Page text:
There are some impressive stunts in the film, including Jackie’s use of parkour and wall climbing. During the film’s climax in the Los Angeles Convention Center, Jackie fights his foes while protecting the Chinese art on display. A hilarious moment occurs when after trying to protect an ancient Chinese vase from being destroyed, it’s shot to pieces just as Jackie takes a moment to breath. Jackie is an expert when it comes to moments like this—a true skilled professional in playing off of audience expectations. He is skilled in comedy and physicality, and I recommend watching the “Every Frame a Painting” video below if you like to learn more:
Just like many other Jackie Chan projects, Rush Hour ends in gags and outtakes; you’ll see Jackie and Tucker messing up stunts or flubbing lines. This is something that’s extremely popular today with the countless credit stingers and ties to future film projects.
The film is revolutionary in its character portrayals as well. Where many films of the era cast minorities in the roles of the villain, Chan and Tucker are the protagonists (something that Hollywood has been pushing for recently in their desire to reach as large of an audience as possible). Also, Soo Yung, who is supposed to be the “damsel in distress” and an underdeveloped and underpowered little girl, is instead a martial arts student of Lee who constantly fights against her kidnappers rather than accepting being taken hostage.
Rush Hour is the perfect blend of Asian and African-American cultures. The movie’s backdrop is Los Angeles where the culture is ethnically diverse. One moment your in the city’s underbelly, then in the artist district, then in Chinatown—all backgrounds are represented in the film. Nonetheless, the primary goal is to bridge Black culture and the culture of the East.
Martial arts films have been assimilated into Black culture ever since Bruce Lee portrayed Kato in the 1960s Green Hornet television show. In fact, Bruce Lee is the ICON for martial arts in African-American culture. His films greatly influenced the films of the early ’70s as both genres, Kung Fu films and Blaxploitation cinema, were revenge fantasies fighting against a higher power. The Bruce Lee film, Enter the Dragon, features Jim Kelly as an African-American martial artist, and Lee’s last film, Game of Death, includes NBA hall of fame inductee, Kareem Abdul-Jabbar.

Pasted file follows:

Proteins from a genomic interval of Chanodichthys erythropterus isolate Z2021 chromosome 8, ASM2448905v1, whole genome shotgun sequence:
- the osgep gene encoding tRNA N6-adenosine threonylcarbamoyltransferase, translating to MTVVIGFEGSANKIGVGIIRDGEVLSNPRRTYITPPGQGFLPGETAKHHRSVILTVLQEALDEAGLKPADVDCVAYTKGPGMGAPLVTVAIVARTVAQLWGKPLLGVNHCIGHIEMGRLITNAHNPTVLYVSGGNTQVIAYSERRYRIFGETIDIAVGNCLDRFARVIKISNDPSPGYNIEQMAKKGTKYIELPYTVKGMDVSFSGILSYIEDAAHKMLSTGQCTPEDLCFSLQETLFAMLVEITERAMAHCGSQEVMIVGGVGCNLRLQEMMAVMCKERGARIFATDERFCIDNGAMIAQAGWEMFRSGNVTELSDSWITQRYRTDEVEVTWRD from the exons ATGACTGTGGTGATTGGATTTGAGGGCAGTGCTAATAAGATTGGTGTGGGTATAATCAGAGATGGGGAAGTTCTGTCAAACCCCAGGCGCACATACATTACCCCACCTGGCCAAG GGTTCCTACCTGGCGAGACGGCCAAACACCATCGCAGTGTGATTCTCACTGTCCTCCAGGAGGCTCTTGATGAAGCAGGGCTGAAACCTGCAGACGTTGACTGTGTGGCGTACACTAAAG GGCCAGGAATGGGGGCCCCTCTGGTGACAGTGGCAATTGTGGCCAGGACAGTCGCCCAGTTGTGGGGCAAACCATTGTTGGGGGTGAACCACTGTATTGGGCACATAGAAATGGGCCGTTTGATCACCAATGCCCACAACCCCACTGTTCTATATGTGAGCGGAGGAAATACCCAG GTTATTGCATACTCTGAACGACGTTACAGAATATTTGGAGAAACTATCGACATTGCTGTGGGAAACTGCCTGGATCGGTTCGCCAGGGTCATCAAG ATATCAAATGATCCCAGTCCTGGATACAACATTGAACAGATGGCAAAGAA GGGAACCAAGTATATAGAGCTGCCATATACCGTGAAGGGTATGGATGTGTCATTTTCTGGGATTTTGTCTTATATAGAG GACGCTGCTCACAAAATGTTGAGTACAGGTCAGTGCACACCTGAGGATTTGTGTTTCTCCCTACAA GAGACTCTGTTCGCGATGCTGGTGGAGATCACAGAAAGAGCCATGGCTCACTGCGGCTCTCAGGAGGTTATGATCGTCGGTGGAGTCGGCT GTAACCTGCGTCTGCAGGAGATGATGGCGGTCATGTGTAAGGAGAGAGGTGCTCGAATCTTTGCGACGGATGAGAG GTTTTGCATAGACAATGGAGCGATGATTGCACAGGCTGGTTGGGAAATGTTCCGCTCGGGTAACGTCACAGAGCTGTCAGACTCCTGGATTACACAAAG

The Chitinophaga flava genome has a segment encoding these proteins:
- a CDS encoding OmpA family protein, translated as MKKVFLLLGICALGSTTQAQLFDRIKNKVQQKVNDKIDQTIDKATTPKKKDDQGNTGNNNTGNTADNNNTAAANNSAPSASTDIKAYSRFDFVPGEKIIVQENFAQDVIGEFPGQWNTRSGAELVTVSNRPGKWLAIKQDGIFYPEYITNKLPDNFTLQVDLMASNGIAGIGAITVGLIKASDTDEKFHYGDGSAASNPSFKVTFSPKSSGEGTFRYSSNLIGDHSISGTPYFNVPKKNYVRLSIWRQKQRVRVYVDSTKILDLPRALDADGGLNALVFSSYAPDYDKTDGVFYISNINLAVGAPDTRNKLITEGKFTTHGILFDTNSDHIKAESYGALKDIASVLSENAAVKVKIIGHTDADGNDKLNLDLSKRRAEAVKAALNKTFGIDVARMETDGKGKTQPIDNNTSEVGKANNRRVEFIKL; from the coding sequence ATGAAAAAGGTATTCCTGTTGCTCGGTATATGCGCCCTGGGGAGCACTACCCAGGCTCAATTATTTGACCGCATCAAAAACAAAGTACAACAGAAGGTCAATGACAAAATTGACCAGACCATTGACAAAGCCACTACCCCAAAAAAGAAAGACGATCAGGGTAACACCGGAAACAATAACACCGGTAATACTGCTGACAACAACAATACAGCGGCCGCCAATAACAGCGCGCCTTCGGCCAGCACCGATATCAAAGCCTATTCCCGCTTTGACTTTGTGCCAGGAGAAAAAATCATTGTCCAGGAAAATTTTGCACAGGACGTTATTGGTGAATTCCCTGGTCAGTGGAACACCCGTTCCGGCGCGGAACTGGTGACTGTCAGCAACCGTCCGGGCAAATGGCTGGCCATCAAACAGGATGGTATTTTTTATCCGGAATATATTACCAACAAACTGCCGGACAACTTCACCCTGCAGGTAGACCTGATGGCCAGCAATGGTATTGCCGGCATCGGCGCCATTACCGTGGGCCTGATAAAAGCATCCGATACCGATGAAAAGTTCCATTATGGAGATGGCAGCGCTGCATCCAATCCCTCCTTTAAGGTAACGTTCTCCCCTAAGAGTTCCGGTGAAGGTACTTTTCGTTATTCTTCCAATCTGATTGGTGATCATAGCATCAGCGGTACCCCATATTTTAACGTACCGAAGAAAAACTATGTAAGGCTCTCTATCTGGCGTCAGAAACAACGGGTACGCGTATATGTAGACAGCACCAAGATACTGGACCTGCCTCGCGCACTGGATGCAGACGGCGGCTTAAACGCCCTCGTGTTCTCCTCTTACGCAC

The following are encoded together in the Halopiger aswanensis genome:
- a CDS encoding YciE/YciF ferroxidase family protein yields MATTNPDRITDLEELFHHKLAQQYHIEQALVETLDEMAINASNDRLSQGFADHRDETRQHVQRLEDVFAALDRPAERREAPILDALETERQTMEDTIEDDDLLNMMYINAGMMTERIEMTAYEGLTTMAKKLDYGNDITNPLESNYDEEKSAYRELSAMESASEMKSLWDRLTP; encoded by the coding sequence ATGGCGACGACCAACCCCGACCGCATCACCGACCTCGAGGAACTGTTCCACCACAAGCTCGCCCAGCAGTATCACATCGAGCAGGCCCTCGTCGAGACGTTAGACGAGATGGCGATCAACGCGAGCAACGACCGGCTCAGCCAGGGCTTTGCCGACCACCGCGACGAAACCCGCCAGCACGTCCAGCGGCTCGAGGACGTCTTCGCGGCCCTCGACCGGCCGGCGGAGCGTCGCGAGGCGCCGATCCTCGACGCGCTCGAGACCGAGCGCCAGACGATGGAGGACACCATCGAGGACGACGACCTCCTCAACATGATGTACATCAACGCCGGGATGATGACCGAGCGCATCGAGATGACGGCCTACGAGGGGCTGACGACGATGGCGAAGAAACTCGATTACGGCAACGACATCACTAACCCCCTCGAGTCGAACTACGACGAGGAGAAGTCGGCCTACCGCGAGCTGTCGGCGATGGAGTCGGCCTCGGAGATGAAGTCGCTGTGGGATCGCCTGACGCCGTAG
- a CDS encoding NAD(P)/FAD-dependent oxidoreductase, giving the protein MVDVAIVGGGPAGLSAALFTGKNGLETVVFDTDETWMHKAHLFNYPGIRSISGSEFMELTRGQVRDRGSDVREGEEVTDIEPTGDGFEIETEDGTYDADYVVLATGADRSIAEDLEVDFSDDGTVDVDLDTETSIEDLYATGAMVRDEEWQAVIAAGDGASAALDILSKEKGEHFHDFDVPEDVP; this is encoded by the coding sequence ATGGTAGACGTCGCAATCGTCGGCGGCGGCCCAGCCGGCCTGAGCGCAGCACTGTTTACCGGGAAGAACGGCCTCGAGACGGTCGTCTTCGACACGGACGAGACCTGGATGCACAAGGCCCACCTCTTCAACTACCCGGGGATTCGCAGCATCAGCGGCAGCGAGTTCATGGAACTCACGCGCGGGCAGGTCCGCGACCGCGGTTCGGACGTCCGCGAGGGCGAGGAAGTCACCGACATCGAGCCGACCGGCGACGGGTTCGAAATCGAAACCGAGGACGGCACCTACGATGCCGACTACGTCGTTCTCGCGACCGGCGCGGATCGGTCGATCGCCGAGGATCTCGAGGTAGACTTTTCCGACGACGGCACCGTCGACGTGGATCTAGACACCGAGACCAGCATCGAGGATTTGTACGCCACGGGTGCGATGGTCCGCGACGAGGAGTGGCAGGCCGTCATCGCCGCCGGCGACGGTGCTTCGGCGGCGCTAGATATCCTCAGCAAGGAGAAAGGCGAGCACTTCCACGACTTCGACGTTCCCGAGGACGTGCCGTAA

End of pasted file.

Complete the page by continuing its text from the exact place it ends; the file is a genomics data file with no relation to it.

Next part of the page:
Moreover, Rush Hour is the first buddy cop film to feature Kung Fu and martial arts as a characteristic. It even pays homage to Bruce Lee by having Jackie Chan play a character whose name is “Lee.” The jokes in the film do play off of racial differences, but they are not distasteful. Rather, the jokes further emphasize the differences between the two as seen in the quote below:
“Do you understand the words that are coming out of my mouth?” – Detective Carter
The joke works because it’s not about Chan being a foreigner, but instead it’s a joke about miscommunication.
Rush Hour is an outlier film in the buddy cop genre that is underappreciated. It is the perfect blend of Asian and African-American cultures that was revolutionary for its time. Jackie Chan has stated that without the film, Rush Hour, Hollywood would never have taken him seriously as an actor or director. The film was in the top ten highest-grossing of 1998, and its success lead to two sequels, Rush Hour 2 (2001) and Rush Hour 3 (2007). A fourth film is currently in development and said to be released next year. I honestly can’t wait to see what that project brings to the table.